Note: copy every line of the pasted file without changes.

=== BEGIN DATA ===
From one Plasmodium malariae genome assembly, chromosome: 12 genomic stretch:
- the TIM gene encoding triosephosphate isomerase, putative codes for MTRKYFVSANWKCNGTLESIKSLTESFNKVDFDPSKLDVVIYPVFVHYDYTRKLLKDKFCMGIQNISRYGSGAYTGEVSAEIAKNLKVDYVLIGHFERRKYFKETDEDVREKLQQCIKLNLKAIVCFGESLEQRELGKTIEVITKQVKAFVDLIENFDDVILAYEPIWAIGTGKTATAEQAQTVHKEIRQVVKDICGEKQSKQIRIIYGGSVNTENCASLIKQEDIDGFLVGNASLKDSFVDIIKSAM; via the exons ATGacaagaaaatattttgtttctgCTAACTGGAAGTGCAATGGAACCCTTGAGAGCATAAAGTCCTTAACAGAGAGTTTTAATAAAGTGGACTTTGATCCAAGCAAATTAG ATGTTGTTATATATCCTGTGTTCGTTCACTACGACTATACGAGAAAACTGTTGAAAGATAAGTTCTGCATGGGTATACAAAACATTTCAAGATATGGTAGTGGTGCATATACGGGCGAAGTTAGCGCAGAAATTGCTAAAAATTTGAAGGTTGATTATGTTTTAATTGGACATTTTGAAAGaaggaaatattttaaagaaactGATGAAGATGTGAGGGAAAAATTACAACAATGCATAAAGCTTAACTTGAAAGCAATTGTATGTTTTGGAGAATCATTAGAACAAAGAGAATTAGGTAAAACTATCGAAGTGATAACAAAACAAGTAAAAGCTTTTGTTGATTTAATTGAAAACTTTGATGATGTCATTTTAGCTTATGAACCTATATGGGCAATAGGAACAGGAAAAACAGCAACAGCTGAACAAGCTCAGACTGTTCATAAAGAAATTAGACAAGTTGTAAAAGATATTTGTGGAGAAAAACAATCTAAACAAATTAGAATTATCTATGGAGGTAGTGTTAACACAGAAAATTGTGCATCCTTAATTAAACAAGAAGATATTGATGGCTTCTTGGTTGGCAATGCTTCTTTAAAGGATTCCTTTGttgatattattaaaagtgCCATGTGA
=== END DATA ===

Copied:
From one Plasmodium malariae genome assembly, chromosome: 12 genomic stretch:
- the TIM gene encoding triosephosphate isomerase, putative codes for MTRKYFVSANWKCNGTLESIKSLTESFNKVDFDPSKLDVVIYPVFVHYDYTRKLLKDKFCMGIQNISRYGSGAYTGEVSAEIAKNLKVDYVLIGHFERRKYFKETDEDVREKLQQCIKLNLKAIVCFGESLEQRELGKTIEVITKQVKAFVDLIENFDDVILAYEPIWAIGTGKTATAEQAQTVHKEIRQVVKDICGEKQSKQIRIIYGGSVNTENCASLIKQEDIDGFLVGNASLKDSFVDIIKSAM; via the exons ATGacaagaaaatattttgtttctgCTAACTGGAAGTGCAATGGAACCCTTGAGAGCATAAAGTCCTTAACAGAGAGTTTTAATAAAGTGGACTTTGATCCAAGCAAATTAG ATGTTGTTATATATCCTGTGTTCGTTCACTACGACTATACGAGAAAACTGTTGAAAGATAAGTTCTGCATGGGTATACAAAACATTTCAAGATATGGTAGTGGTGCATATACGGGCGAAGTTAGCGCAGAAATTGCTAAAAATTTGAAGGTTGATTATGTTTTAATTGGACATTTTGAAAGaaggaaatattttaaagaaactGATGAAGATGTGAGGGAAAAATTACAACAATGCATAAAGCTTAACTTGAAAGCAATTGTATGTTTTGGAGAATCATTAGAACAAAGAGAATTAGGTAAAACTATCGAAGTGATAACAAAACAAGTAAAAGCTTTTGTTGATTTAATTGAAAACTTTGATGATGTCATTTTAGCTTATGAACCTATATGGGCAATAGGAACAGGAAAAACAGCAACAGCTGAACAAGCTCAGACTGTTCATAAAGAAATTAGACAAGTTGTAAAAGATATTTGTGGAGAAAAACAATCTAAACAAATTAGAATTATCTATGGAGGTAGTGTTAACACAGAAAATTGTGCATCCTTAATTAAACAAGAAGATATTGATGGCTTCTTGGTTGGCAATGCTTCTTTAAAGGATTCCTTTGttgatattattaaaagtgCCATGTGA